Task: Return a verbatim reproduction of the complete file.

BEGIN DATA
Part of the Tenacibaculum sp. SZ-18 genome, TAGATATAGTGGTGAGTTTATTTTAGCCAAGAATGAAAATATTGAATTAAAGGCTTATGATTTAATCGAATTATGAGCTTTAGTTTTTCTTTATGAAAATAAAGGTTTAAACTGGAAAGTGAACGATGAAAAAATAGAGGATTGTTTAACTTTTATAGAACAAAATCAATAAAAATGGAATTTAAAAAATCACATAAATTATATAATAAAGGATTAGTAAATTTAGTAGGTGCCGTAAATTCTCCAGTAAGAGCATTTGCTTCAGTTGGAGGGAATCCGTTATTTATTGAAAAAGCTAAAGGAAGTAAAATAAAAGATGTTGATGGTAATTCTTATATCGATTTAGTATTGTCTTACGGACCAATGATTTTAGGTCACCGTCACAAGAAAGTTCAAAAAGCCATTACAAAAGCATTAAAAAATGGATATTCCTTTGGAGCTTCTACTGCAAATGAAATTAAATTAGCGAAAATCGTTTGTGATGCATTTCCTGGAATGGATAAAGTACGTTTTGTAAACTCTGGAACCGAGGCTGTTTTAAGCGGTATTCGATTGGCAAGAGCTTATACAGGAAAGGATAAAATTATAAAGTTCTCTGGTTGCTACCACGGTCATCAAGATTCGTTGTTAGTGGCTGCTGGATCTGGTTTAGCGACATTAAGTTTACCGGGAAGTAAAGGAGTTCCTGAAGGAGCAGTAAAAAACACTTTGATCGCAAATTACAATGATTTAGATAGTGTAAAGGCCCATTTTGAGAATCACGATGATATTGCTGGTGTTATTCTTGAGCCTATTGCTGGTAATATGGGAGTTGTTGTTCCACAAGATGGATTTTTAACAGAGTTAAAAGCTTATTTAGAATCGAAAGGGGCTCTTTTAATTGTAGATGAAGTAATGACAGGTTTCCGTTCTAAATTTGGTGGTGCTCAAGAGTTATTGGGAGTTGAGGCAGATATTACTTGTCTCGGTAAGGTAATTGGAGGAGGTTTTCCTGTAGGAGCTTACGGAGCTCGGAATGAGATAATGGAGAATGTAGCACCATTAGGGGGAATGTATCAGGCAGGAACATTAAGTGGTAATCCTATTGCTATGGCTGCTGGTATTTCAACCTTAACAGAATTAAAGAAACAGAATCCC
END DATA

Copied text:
Part of the Tenacibaculum sp. SZ-18 genome, TAGATATAGTGGTGAGTTTATTTTAGCCAAGAATGAAAATATTGAATTAAAGGCTTATGATTTAATCGAATTATGAGCTTTAGTTTTTCTTTATGAAAATAAAGGTTTAAACTGGAAAGTGAACGATGAAAAAATAGAGGATTGTTTAACTTTTATAGAACAAAATCAATAAAAATGGAATTTAAAAAATCACATAAATTATATAATAAAGGATTAGTAAATTTAGTAGGTGCCGTAAATTCTCCAGTAAGAGCATTTGCTTCAGTTGGAGGGAATCCGTTATTTATTGAAAAAGCTAAAGGAAGTAAAATAAAAGATGTTGATGGTAATTCTTATATCGATTTAGTATTGTCTTACGGACCAATGATTTTAGGTCACCGTCACAAGAAAGTTCAAAAAGCCATTACAAAAGCATTAAAAAATGGATATTCCTTTGGAGCTTCTACTGCAAATGAAATTAAATTAGCGAAAATCGTTTGTGATGCATTTCCTGGAATGGATAAAGTACGTTTTGTAAACTCTGGAACCGAGGCTGTTTTAAGCGGTATTCGATTGGCAAGAGCTTATACAGGAAAGGATAAAATTATAAAGTTCTCTGGTTGCTACCACGGTCATCAAGATTCGTTGTTAGTGGCTGCTGGATCTGGTTTAGCGACATTAAGTTTACCGGGAAGTAAAGGAGTTCCTGAAGGAGCAGTAAAAAACACTTTGATCGCAAATTACAATGATTTAGATAGTGTAAAGGCCCATTTTGAGAATCACGATGATATTGCTGGTGTTATTCTTGAGCCTATTGCTGGTAATATGGGAGTTGTTGTTCCACAAGATGGATTTTTAACAGAGTTAAAAGCTTATTTAGAATCGAAAGGGGCTCTTTTAATTGTAGATGAAGTAATGACAGGTTTCCGTTCTAAATTTGGTGGTGCTCAAGAGTTATTGGGAGTTGAGGCAGATATTACTTGTCTCGGTAAGGTAATTGGAGGAGGTTTTCCTGTAGGAGCTTACGGAGCTCGGAATGAGATAATGGAGAATGTAGCACCATTAGGGGGAATGTATCAGGCAGGAACATTAAGTGGTAATCCTATTGCTATGGCTGCTGGTATTTCAACCTTAACAGAATTAAAGAAACAGAATCCC